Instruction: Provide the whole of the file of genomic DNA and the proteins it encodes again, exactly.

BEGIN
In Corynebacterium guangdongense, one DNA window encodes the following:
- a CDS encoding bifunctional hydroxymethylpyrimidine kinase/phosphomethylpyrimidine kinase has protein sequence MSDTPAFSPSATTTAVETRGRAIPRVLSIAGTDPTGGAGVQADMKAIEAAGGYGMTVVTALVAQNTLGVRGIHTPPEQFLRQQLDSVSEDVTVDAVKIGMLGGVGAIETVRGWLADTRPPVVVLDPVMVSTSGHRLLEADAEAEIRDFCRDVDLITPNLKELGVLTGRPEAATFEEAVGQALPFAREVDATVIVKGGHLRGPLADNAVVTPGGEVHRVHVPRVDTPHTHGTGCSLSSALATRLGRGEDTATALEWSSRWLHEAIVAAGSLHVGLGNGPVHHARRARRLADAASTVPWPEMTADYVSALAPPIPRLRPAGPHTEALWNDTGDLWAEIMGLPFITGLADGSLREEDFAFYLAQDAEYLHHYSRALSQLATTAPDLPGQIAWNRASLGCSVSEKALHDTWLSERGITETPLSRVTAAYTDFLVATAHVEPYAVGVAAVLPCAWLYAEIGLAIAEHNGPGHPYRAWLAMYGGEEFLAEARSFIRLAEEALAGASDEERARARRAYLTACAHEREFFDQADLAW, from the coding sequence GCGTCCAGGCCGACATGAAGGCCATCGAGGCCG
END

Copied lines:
In Corynebacterium guangdongense, one DNA window encodes the following:
- a CDS encoding bifunctional hydroxymethylpyrimidine kinase/phosphomethylpyrimidine kinase has protein sequence MSDTPAFSPSATTTAVETRGRAIPRVLSIAGTDPTGGAGVQADMKAIEAAGGYGMTVVTALVAQNTLGVRGIHTPPEQFLRQQLDSVSEDVTVDAVKIGMLGGVGAIETVRGWLADTRPPVVVLDPVMVSTSGHRLLEADAEAEIRDFCRDVDLITPNLKELGVLTGRPEAATFEEAVGQALPFAREVDATVIVKGGHLRGPLADNAVVTPGGEVHRVHVPRVDTPHTHGTGCSLSSALATRLGRGEDTATALEWSSRWLHEAIVAAGSLHVGLGNGPVHHARRARRLADAASTVPWPEMTADYVSALAPPIPRLRPAGPHTEALWNDTGDLWAEIMGLPFITGLADGSLREEDFAFYLAQDAEYLHHYSRALSQLATTAPDLPGQIAWNRASLGCSVSEKALHDTWLSERGITETPLSRVTAAYTDFLVATAHVEPYAVGVAAVLPCAWLYAEIGLAIAEHNGPGHPYRAWLAMYGGEEFLAEARSFIRLAEEALAGASDEERARARRAYLTACAHEREFFDQADLAW, from the coding sequence GCGTCCAGGCCGACATGAAGGCCATCGAGGCCG